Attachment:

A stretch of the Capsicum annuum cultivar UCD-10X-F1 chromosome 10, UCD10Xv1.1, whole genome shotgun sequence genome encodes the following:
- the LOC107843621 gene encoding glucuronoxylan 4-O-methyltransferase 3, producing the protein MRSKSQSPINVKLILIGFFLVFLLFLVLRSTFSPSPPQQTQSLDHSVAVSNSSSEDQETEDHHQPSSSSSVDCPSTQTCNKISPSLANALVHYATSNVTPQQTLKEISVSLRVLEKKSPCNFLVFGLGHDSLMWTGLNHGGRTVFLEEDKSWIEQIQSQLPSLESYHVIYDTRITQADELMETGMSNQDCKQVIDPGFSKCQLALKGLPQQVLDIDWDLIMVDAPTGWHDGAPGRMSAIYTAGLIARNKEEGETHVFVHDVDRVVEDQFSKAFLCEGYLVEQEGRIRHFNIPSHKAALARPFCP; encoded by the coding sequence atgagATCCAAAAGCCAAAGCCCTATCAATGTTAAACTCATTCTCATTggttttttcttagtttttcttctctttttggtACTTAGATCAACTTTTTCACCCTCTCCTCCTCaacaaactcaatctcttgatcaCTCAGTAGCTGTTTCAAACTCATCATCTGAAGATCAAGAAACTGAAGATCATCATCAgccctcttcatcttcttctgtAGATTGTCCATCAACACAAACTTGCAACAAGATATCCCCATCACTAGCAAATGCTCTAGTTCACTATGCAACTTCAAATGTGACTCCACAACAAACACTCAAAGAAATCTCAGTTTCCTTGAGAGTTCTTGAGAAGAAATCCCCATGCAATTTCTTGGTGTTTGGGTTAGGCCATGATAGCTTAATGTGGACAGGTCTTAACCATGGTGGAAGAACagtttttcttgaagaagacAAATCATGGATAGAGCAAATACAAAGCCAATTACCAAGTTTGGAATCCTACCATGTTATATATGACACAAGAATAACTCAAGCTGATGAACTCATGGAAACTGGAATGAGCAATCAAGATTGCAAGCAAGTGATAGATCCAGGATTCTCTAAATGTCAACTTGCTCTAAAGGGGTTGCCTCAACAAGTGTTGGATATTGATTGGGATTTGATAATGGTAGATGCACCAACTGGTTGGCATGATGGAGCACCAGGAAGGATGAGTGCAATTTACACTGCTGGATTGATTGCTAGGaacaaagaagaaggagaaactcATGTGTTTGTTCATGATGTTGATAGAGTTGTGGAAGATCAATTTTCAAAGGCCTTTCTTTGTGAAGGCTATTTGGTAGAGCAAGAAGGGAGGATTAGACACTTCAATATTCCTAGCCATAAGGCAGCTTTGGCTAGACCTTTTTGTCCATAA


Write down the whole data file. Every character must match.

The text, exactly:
A stretch of the Capsicum annuum cultivar UCD-10X-F1 chromosome 10, UCD10Xv1.1, whole genome shotgun sequence genome encodes the following:
- the LOC107843621 gene encoding glucuronoxylan 4-O-methyltransferase 3, producing the protein MRSKSQSPINVKLILIGFFLVFLLFLVLRSTFSPSPPQQTQSLDHSVAVSNSSSEDQETEDHHQPSSSSSVDCPSTQTCNKISPSLANALVHYATSNVTPQQTLKEISVSLRVLEKKSPCNFLVFGLGHDSLMWTGLNHGGRTVFLEEDKSWIEQIQSQLPSLESYHVIYDTRITQADELMETGMSNQDCKQVIDPGFSKCQLALKGLPQQVLDIDWDLIMVDAPTGWHDGAPGRMSAIYTAGLIARNKEEGETHVFVHDVDRVVEDQFSKAFLCEGYLVEQEGRIRHFNIPSHKAALARPFCP; encoded by the coding sequence atgagATCCAAAAGCCAAAGCCCTATCAATGTTAAACTCATTCTCATTggttttttcttagtttttcttctctttttggtACTTAGATCAACTTTTTCACCCTCTCCTCCTCaacaaactcaatctcttgatcaCTCAGTAGCTGTTTCAAACTCATCATCTGAAGATCAAGAAACTGAAGATCATCATCAgccctcttcatcttcttctgtAGATTGTCCATCAACACAAACTTGCAACAAGATATCCCCATCACTAGCAAATGCTCTAGTTCACTATGCAACTTCAAATGTGACTCCACAACAAACACTCAAAGAAATCTCAGTTTCCTTGAGAGTTCTTGAGAAGAAATCCCCATGCAATTTCTTGGTGTTTGGGTTAGGCCATGATAGCTTAATGTGGACAGGTCTTAACCATGGTGGAAGAACagtttttcttgaagaagacAAATCATGGATAGAGCAAATACAAAGCCAATTACCAAGTTTGGAATCCTACCATGTTATATATGACACAAGAATAACTCAAGCTGATGAACTCATGGAAACTGGAATGAGCAATCAAGATTGCAAGCAAGTGATAGATCCAGGATTCTCTAAATGTCAACTTGCTCTAAAGGGGTTGCCTCAACAAGTGTTGGATATTGATTGGGATTTGATAATGGTAGATGCACCAACTGGTTGGCATGATGGAGCACCAGGAAGGATGAGTGCAATTTACACTGCTGGATTGATTGCTAGGaacaaagaagaaggagaaactcATGTGTTTGTTCATGATGTTGATAGAGTTGTGGAAGATCAATTTTCAAAGGCCTTTCTTTGTGAAGGCTATTTGGTAGAGCAAGAAGGGAGGATTAGACACTTCAATATTCCTAGCCATAAGGCAGCTTTGGCTAGACCTTTTTGTCCATAA